I like this. In the new beta version of Last.fm, you can now share different playlists with others via an embedded Flash player, like this:
That playlist is my 'loved tracks' on Last.fm, but you can also hear all the artists and tracks I've tagged as 'french' or those any of my other most frequently used tags. The beta service is only available to Last.fm subscribers at present, so that link may not work for ordinary mortals until it comes out of beta — which is usually a couple of weeks or so [Update: tested and confirmed that it doesn't work, so try this link from February].
By the way, the deadline for the 'final draft' of my book is 9th February, which is why it's gone a little quiet around here once more. Back soon.
Kathy Sierra of Creating Passionate Users has written a clear and pithy piece that captures something of the circumstances when crowds are wise and when they're not. I've extracted a couple of her comparisons and put them in table form:
|Collective intelligence||Dumbness of Crowds|
|A pile of people writing Amazon book reviews||A pile of people collaborating on a wiki to collectively author a book|
|Getting input and ideas from many different people and perspectives||Blindly averaging the input of many different people, and expecting a breakthrough. (It's not always the averaging that's the problem it's the blindly part)|
I couldn't have put it better myself (I know that to be true because, in a less clear and pithy way, I tried to). Several of the comments are worth reading too. [Discovered via Jay Cross's Informal Learning blog.]
It's been a long time (2.5 years) since I wrote much about the BBC's online music resources. Though I still use these resources fairly frequently, I don't always do so particularly attentively (if you know what I mean), so I don't know if the changes I noticed today are very recent or months old.
Previously I grumbled that there were multiple BBC profiles of bands like The Smiths that seemed independent and unaware of each other. Things are much better now, with a single Artists and Albums section. Every page within that section has sections for related material 'elsewhere on the BBC' and 'elsewhere on the Web', as in the new profile for The Smiths. There's an RSS feed for new album reviews. I'd still like some feed or other alert to tell me when the next broadcast featuring, say, The Smiths is coming up.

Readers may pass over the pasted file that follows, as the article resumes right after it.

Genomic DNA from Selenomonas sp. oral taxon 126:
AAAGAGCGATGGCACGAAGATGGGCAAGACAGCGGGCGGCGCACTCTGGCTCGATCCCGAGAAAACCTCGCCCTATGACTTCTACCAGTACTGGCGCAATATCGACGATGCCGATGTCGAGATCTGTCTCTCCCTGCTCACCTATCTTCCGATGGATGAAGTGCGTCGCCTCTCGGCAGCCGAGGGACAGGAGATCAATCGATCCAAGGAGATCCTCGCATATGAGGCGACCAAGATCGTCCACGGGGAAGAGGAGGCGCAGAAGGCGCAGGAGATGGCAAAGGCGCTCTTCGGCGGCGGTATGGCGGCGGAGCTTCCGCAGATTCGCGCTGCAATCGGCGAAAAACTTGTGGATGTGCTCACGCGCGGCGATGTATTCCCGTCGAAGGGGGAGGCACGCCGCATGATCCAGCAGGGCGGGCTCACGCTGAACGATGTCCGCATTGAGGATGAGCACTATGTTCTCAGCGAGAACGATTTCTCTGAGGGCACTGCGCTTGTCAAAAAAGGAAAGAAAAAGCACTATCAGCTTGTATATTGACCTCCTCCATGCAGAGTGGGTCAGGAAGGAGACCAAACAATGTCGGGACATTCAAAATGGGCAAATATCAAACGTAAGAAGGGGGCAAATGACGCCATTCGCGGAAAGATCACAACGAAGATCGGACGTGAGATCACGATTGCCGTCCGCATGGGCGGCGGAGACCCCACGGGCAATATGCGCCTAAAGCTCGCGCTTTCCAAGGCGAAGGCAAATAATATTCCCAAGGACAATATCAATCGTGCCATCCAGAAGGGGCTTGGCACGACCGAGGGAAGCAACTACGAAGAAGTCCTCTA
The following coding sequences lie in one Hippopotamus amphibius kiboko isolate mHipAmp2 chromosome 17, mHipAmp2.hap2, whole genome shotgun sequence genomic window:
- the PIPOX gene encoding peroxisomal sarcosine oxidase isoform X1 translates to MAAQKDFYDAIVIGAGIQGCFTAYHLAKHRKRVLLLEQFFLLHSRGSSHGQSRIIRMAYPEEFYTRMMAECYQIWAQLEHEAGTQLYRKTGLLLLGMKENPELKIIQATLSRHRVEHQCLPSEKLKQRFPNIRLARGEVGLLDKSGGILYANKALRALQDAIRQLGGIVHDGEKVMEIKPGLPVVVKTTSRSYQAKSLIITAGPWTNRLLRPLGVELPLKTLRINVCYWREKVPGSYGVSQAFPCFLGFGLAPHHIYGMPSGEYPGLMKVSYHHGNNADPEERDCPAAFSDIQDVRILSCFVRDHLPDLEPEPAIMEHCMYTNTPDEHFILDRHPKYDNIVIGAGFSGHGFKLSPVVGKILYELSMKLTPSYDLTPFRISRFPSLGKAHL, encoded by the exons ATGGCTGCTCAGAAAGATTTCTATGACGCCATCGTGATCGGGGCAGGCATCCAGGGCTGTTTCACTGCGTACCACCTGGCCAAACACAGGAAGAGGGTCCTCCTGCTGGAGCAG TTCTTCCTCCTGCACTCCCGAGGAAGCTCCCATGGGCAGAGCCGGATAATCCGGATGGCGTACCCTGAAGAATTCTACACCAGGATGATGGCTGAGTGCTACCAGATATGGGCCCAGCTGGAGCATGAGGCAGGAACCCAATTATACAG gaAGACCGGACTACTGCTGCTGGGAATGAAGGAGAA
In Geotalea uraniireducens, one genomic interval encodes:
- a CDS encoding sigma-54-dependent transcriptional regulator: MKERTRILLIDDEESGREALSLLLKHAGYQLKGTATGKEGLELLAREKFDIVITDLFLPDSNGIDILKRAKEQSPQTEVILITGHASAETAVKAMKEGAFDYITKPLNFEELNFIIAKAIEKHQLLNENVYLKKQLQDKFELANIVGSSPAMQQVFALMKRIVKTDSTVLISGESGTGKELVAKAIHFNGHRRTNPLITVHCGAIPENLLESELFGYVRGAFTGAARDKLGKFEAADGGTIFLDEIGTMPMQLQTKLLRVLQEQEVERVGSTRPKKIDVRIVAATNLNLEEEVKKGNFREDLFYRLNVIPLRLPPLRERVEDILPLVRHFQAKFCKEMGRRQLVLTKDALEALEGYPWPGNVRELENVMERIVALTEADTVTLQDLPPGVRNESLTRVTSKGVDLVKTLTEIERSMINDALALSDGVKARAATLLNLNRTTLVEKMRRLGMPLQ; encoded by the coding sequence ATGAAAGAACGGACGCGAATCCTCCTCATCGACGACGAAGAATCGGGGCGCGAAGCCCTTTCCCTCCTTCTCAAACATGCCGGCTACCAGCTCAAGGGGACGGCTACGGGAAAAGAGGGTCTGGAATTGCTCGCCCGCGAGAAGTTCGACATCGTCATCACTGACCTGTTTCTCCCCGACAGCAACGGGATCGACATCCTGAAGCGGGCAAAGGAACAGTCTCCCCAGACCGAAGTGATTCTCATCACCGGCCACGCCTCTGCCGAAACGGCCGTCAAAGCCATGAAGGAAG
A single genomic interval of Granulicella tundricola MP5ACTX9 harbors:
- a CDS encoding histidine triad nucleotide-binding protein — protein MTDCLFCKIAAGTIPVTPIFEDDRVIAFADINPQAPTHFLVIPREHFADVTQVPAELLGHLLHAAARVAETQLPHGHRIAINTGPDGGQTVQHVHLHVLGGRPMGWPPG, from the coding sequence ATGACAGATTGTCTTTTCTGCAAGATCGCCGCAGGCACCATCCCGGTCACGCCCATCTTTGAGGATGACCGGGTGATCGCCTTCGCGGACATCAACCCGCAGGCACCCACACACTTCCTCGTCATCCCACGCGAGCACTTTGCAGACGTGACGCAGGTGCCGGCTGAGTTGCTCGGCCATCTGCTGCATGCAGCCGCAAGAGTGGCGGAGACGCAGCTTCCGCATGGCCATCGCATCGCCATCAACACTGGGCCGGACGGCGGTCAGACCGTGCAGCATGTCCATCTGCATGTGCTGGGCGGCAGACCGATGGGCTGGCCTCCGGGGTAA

The BBC used to license some of its artist profiles from Muze. To be honest, these profiles were not good: flat text, poorly laid out (requiring clicking through several pages). They've gone now, replaced by the BBC's own commissioned and user-generated content, plus links to Wikipedia and All Music Guide. If you look at 6 Music's Album of the Day page, you'll see a mix of links within the BBC, to Wikipedia, and (at the time of writing) one to Ink Blot magazine. There have been previous cases of online sites like GoFish and Upto11.net placing their trust in Wikipedia instead of licensing commercial sources like Muze or AMG, but is the BBC the first large traditional media corporation to do so?
My frequent associate (and all-round good egg) Seb Schmoller has been polling views of e-learning practitioners on 'personalised learning', including what the term conjures up for you. He asked me for my thoughts. I wasn't sure I had any, but I find that, if I imagine myself in the role of a jaded old cynic (it's a challenge, but I rise to it), the opinions just come flooding out. So I posted them in the comments on Seb's blog entry.
Apart from mine, Seb's already got contributions from several leading lights in e-learning, and I think he's open to further input, if you feel so inclined. All comments will feed into a presentation Seb is making in a couple of weeks' time, and he will post the notes he collates from everyone on his site.
Today the BBC has one of those predictions for the coming year features, which includes some rather vague references to personalisation, such as "all the companies are talking reputation management and melding it with personalisation so when you get recommendations you can trust them," according to someone with a nice line in lime green cowboy hats. (Disclaimer: I'm just poking fun in a friendly way; please don't anyone take offence.) See also: The Guardian and the failed promise of personalisation.